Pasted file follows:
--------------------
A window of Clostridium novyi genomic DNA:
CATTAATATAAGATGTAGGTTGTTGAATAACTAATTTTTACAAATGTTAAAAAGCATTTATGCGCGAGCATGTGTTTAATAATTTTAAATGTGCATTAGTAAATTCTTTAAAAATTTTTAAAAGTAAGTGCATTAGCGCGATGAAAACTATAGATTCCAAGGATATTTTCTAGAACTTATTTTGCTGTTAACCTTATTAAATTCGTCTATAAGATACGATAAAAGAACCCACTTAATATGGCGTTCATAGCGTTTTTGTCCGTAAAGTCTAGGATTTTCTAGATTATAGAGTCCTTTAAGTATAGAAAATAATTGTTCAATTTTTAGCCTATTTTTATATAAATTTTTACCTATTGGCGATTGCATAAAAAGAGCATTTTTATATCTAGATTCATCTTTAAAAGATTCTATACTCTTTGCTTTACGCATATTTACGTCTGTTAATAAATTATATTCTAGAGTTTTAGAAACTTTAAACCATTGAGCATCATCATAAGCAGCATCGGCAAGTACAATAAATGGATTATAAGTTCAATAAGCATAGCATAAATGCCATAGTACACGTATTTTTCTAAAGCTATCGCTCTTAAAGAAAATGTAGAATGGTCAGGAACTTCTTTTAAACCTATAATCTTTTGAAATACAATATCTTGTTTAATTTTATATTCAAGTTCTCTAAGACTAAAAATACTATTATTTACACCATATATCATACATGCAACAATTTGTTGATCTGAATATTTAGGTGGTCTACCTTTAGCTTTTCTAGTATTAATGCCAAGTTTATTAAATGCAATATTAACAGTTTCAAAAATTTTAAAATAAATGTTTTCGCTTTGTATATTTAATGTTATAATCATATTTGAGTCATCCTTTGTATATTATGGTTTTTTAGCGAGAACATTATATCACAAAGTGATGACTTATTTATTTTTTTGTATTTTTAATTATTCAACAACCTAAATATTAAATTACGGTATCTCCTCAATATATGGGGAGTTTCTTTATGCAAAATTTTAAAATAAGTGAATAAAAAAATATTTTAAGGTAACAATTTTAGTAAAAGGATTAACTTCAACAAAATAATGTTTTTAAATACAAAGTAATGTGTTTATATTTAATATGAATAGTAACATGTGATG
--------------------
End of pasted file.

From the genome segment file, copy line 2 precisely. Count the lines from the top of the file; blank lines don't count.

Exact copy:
CATTAATATAAGATGTAGGTTGTTGAATAACTAATTTTTACAAATGTTAAAAAGCATTTATGCGCGAGCATGTGTTTAATAATTTTAAATGTGCATTAGTAAATTCTTTAAAAATTTTTAAAAGTAAGTGCATTAGCGCGATGAAAACTATAGATTCCAAGGATATTTTCTAGAACTTATTTTGCTGTTAACCTTATTAAATTCGTCTATAAGATACGATAAAAGAACCCACTTAATATGGCGTTCATAGCGTTTTTGTCCGTAAAGTCTAGGATTTTCTAGATTATAGAGTCCTTTAAGTATAGAAAATAATTGTTCAATTTTTAGCCTATTTTTATATAAATTTTTACCTATTGGCGATTGCATAAAAAGAGCATTTTTATATCTAGATTCATCTTTAAAAGATTCTATACTCTTTGCTTTACGCATATTTACGTCTGTTAATAAATTATATTCTAGAGTTTTAGAAACTTTAAACCATTGAGCATCATCATAAGCAGCATCGGCAAGTACAATAAATGGATTATAAGTTCAATAAGCATAGCATAAATGCCATAGTACACGTATTTTTCTAAAGCTATCGCTCTTAAAGAAAATGTAGAATGGTCAGGAACTTCTTTTAAACCTATAATCTTTTGAAATACAATATCTTGTTTAATTTTATATTCAAGTTCTCTAAGACTAAAAATACTATTATTTACACCATATATCATACATGCAACAATTTGTTGATCTGAATATTTAGGTGGTCTACCTTTAGCTTTTCTAGTATTAATGCCAAGTTTATTAAATGCAATATTAACAGTTTCAAAAATTTTAAAATAAATGTTTTCGCTTTGTATATTTAATGTTATAATCATATTTGAGTCATCCTTTGTATATTATGGTTTTTTAGCGAGAACATTATATCACAAAGTGATGACTTATTTATTTTTTTGTATTTTTAATTATTCAACAACCTAAATATTAAATTACGGTATCTCCTCAATATATGGGGAGTTTCTTTATGCAAAATTTTAAAATAAGTGAATAAAAAAATATTTTAAGGTAACAATTTTAGTAAAAGGATTAACTTCAACAAAATAATGTTTTTAAATACAAAGTAATGTGTTTATATTTAATATGAATAGTAACATGTGATG